The 2005 National Governors Association “Compact on High School Graduation Rates” put a stake in the ground on how public schools would be measured in terms of producing high school graduates. Michigan was one of the first states to adopt the compact’s cohort method of measuring graduation and dropout rates.
Michigan’s Center for Educational Performance and Information produced the first four-year cohort-based graduation report for the class of 2007, finding the statewide dropout rate to be 15.9 percent by actual head count. This meant that out of the 140,044 students enrolled as freshmen in 2004, 21,185 were reported as having dropped out. In 2008, the number decreased to 14.2 percent, or 20,594. Both annual reports provide a breakout of graduation and dropout measures for each of Michigan’s 552 public school districts and 232 public school academies.
These reports marked a heightened level of accountability for public school administrators and gave policy makers the means of identifying those schools producing the fewest graduates and the most dropouts. For a number of reasons, students like Kyle do not show up in state reports until it’s too late. Annual graduation reports serve a broader accountability purpose by identifying dropouts in aggregate and after the fact. These reports lack the granularity needed by district or building-level administrators to tackle their own dropout problems.
The National High School Center published a report in 2007, “Approaches to Dropout Prevention,” that provided a list of early warning signs–poor attendance, not enough credits earned, no progression in grades–that school leaders can use to identify students most at risk of dropping out. These types of indicators exist for every grade, yet Michigan’s state-level data system currently does not collect these indicators, and it only reports off-track students after four years of high school.
Last year, Michigan made a priority of getting actionable dropout prevention data in administrators’ hands by funding the Regional Data Initiatives grant program, allocating $11.5 million in EETT funding from the American Recovery and Reinvestment Act. The project expands eight existing regional data systems to cover all 57 intermediate school districts. So far, 97.5 percent of public school districts and 45 percent of public school academies have signed up, so now providing dropout prevention reports for every school is well within reach.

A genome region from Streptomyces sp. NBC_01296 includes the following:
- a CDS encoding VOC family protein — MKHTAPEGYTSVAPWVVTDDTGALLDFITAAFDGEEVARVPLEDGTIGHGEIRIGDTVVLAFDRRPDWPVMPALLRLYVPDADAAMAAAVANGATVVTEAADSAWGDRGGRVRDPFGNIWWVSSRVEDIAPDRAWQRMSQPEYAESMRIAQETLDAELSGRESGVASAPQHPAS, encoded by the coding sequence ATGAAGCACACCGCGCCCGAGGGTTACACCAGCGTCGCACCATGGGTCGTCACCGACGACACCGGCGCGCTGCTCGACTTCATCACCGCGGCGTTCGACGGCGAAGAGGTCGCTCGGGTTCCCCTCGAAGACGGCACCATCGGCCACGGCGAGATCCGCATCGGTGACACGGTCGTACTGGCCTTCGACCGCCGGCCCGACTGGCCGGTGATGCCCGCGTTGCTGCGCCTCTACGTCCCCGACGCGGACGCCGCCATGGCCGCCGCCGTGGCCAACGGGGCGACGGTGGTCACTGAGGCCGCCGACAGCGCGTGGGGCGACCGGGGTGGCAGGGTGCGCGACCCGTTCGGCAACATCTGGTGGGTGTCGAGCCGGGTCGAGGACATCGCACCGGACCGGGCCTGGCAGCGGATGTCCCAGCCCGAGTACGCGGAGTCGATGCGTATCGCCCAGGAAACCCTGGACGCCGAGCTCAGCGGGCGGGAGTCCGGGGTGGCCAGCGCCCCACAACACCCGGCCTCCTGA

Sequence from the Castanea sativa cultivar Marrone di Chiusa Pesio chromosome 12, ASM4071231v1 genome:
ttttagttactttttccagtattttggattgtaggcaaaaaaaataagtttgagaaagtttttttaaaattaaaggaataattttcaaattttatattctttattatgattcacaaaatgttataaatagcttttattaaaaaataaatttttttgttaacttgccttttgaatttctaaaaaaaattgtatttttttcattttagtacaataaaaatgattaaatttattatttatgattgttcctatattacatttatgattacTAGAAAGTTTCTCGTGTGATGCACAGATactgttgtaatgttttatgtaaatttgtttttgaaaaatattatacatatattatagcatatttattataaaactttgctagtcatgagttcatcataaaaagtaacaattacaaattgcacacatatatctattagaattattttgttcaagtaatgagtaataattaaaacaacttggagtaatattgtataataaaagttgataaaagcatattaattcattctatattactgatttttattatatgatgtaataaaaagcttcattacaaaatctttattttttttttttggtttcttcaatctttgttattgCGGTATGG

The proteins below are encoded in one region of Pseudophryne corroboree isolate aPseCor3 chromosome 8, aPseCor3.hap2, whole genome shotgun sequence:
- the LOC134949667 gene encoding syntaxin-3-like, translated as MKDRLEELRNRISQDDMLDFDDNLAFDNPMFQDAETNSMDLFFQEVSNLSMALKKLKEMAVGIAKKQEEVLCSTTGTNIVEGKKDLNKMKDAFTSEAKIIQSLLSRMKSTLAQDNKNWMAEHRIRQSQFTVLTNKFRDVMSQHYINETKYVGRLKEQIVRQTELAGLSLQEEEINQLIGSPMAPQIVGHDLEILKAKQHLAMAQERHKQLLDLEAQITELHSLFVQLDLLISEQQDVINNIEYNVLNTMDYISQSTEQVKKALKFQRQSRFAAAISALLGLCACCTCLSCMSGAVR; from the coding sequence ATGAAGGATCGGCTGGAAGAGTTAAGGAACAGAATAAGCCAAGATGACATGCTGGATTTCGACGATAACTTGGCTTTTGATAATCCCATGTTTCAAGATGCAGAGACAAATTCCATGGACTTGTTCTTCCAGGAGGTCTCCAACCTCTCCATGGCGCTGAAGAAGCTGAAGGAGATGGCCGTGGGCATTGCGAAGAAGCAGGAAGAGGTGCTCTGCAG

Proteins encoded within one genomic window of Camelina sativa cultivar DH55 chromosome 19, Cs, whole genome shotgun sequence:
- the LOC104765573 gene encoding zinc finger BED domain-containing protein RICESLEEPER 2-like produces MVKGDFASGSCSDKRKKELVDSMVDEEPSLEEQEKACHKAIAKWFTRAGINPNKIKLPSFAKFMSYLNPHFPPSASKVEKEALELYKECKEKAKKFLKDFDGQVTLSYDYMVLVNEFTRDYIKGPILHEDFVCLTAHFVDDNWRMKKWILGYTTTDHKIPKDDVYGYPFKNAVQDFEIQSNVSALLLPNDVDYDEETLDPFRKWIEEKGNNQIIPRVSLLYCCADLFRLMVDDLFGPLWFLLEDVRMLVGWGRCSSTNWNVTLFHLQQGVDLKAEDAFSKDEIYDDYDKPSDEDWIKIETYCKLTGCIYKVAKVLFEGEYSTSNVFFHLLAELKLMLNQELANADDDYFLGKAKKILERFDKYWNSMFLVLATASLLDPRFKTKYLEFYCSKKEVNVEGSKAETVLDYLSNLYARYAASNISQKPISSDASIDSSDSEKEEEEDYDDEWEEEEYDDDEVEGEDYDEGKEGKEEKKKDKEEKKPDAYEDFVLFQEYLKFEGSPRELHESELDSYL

As a matter of public policy, many proponents of dropout prevention see the new state law increasing the legal dropout age as a good first step in lowering dropout rates. In December 2009, the Michigan Legislature, challenged to address the state’s unacceptably high dropout numbers, increased the legal dropout age from 16 to 18 as part of a larger package of education reform legislation passed to strengthen the state’s Race to the Top (RTTT) application. Under the new law, parents will have to formally approve of a student’s decision to leave school without graduating before age 18.
Increasing the dropout age was a clear message to at-risk students and their parents, so the Michigan Legislature sent a similar message to our state’s “dropout factories” by including in the RTTT legislation provisions for a state takeover of the bottom five percent of struggling schools. This legislation may put these schools under state control and provides limited choices: use one of the state-mandated options to improve, or close. These options range from replacing administrators and staff, to hiring an outside management company, to reorganizing as a public school academy (i.e., charter school).
In addition to raising the dropout age and taking over failing schools, Michigan is experimenting with cyber school provisions that provide schools with alternative routes and flexible options for re-engaging students who have fallen behind. Superintendent Flanagan has extended “seat time” alternative education waivers to 21 programs across the state, in many cases allowing students to bypass the current, two-course limit on online, self-scheduled courses and receive up to 100 percent of their instruction online. As of September 2009, 1,450 students were enrolled in seat time waivers, and program administrators say about 80 percent of these students were either dropouts or at risk of dropping out.
To lower the dropout rate, more has to be done at the school level to provide the appropriate support for at-risk students. While school administrators might have an idea which students are at risk of dropping out, they often lack the definite indicators warranting intervention. Hence the need for adding early warning signs reporting to local data systems.
Providing data is only part of the solution. Many administrators and teachers have not been properly prepared to understand what the data are saying and to use them in helping at-risk students avoid dropping out. The 2007 “Approaches to Dropout Prevention” report suggests schools that are successful in reversing high dropout rates focus on factors that go beyond what one would consider traditional dropout prevention strategies and actions, such as extending learning time, providing challenging learning opportunities, aligning performance standards with college and career readiness, and focusing on transitions from high school to college or a career.
To help Michigan schools adopt the most promising dropout prevention strategies, MDE partnered with the Michigan Association of Secondary School Principals and Oakland County Schools to bring 1,096 middle and high school administrators into an online professional learning community for developing and sustaining best practices.